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Bluegrass Community Health Center Serves Everyone

Bluegrass Community Health Center (BCHC) is a full-service medical clinic, complete with doctors and nurses and a nurse practitioner. They have two clinics in Lexington, one at 1306 Versailles Road, the other at 151 N. Eagle Creek Drive. Just another medical facility for which we are grateful when we’re under the weather, right?

Well, not quite. About 72% of their 8,000 patients are uninsured. BCHC accepts Medicare and Medicaid and many kinds of commercial insurance, but if you are uninsured, BCHC considers you for a reduction in your bill depending on income. As of 2013, the poverty level in the 48 contiguous states for a household of one person is $11,490. BCHC discounts the bill on a sliding scale until the patient reaches 200% of the poverty level, $22,890 for one person. At that point, the patient pays the entire bill. A Federally Qualified Health Center, BCHC is supported through grant funding from the US Department of Health and Human Services. “This federal money helps fill the gap between paying patients and the large number of uninsured patients,” says Susan Fister, Ph.D., RN, Executive Director of the clinic. Fister is also a nursing professor at Eastern Kentucky University (EKU).

BCHC began as a migrant health center. Fister wrote a grant which was funded, and the clinic opened in 2001. Taking care of farm workers “was our niche for a few years,” Fister says. She points out that farm workers are from many places, not just of Hispanic backgrounds. She adds, “What became unique in the community is BCHC’s commitment to the underinsured and underserved, including the homeless.” The clinic remains under the sponsorship of EKU and all employees at BCHC are University employees. They serve mostly an eight-county area including Fayette (Lexington), and the counties clockwise around it: Scott, Bourbon, Clark, Madison, Garrard, Jessamine, and Woodford.

The clinic’s focus has broadened since opening. In addition to welcoming the uninsured, BCHC serves three special populations: farm workers, the homeless, and refugees who wind up in the Lexington area. Fister makes it clear that physicians can refer to BCHC just as to any other medical facility. “We have no specialty,” she says. “We do family practice.” They also have on staff a substance abuse counselor and a licensed clinical social worker who works with those battling depression or facing family crisis.

BCHC does all of the refugee health screenings for the central Kentucky area. Of the more than 50,000 persons allowed into the United States each year with refugee status, fleeing war or persecution, between 250 and 300 end up in Lexington. According to the Center for Disease Control (CDC) website guidelines for immigrant refugee health, people entering the United States as refugees must have a health screening that covers 14 areas. It includes such things as HIV, intestinal parasites, lead, mental health, malaria, other sexually transmitted diseases, tuberculosis and viral hepatitis, among other things. Fister says that if any of these people need treatment, they are cared for at BCHC, or referred to a local specialist for appropriate medical attention. In no case are they returned to the country of origin if they flunk a health test.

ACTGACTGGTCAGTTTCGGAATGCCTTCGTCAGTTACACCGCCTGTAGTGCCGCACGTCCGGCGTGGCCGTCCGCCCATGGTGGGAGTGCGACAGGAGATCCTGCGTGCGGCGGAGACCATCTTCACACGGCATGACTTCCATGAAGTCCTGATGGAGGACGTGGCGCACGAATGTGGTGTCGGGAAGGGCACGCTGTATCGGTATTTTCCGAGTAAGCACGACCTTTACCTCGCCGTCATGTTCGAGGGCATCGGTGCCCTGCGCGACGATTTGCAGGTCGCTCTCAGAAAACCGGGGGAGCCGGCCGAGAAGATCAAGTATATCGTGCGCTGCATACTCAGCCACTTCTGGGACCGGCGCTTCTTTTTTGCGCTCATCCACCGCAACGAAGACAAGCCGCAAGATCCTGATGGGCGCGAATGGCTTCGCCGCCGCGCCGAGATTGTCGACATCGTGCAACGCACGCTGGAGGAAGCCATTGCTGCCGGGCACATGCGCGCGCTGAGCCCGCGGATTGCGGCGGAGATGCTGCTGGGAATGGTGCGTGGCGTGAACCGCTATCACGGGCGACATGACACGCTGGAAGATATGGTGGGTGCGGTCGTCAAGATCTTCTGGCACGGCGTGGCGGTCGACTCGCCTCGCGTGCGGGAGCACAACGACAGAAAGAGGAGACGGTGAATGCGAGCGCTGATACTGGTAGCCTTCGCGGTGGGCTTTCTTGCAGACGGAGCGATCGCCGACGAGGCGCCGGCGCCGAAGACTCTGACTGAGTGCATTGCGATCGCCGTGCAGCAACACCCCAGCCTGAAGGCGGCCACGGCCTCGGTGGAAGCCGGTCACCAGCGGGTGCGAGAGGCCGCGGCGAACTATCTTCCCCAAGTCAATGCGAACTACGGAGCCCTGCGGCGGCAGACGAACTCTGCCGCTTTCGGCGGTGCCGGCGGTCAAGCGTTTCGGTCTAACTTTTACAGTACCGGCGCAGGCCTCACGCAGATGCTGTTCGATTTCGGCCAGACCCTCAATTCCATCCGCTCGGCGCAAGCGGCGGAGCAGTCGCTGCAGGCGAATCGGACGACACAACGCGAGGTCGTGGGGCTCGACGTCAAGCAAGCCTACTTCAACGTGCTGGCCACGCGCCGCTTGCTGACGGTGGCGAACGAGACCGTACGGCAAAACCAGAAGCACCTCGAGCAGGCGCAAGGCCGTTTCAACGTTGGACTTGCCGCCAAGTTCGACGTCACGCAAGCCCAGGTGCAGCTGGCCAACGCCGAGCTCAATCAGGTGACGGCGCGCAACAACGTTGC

According to Fister, Iraq, Nepal, and Congo are the three most common countries of origin for refugees coming to central Kentucky. “They have nothing to do with immigrants who are on a list who want to enter this country for other reasons than fleeing dangerous or unpleasant circumstances in the country of origin,” she says. Because they come from many places, BCHC must provide multilingual staff to provide language support for the refugee patients. BCHC contracts with a local interpreting company to supplement their own linguistic staff.

The homeless are not forgotten. BCHC treats their medical issues, and also has close ties with Lexington organizations like the Salvation Army, the Catholic Action Center, and others who extend help to the homeless.

BCHC is one of about 70 licensed members of the Kentucky Primary Care Association based in Frankfort. The KPCA website defines it as “a not-for-profit 501(c)(3) charitable organization charged with promoting the mutual interests of our members, with a mission to promote access to comprehensive, community-oriented primary health care services for the underserved.” One advantage to having the KPCA affiliation, Fister says, is that they advise members on Medicare changes. They are currently adapting from Toyota “lean management training” adjusted for health care centers. This means “making sure that everything that is done has value, and not ever doing things that do not have a value and cause waste.”

BCHC is also proud of being recognized by the National Committee for Quality Assurance (NCQA) as a “patient-centered medical home.” Fister says that “home” means that they make sure the patient is the “main decider” about health care with decisions made jointly with the patient.

For more information on the Bluegrass Community Health Center, please call 859-259-0717 or visit their website at http://bchc.eku.edu. The clinic welcomes donations, which are tax-deductible.

by Martha Evans Sparks, Staff Writer, KY Doc Magazine

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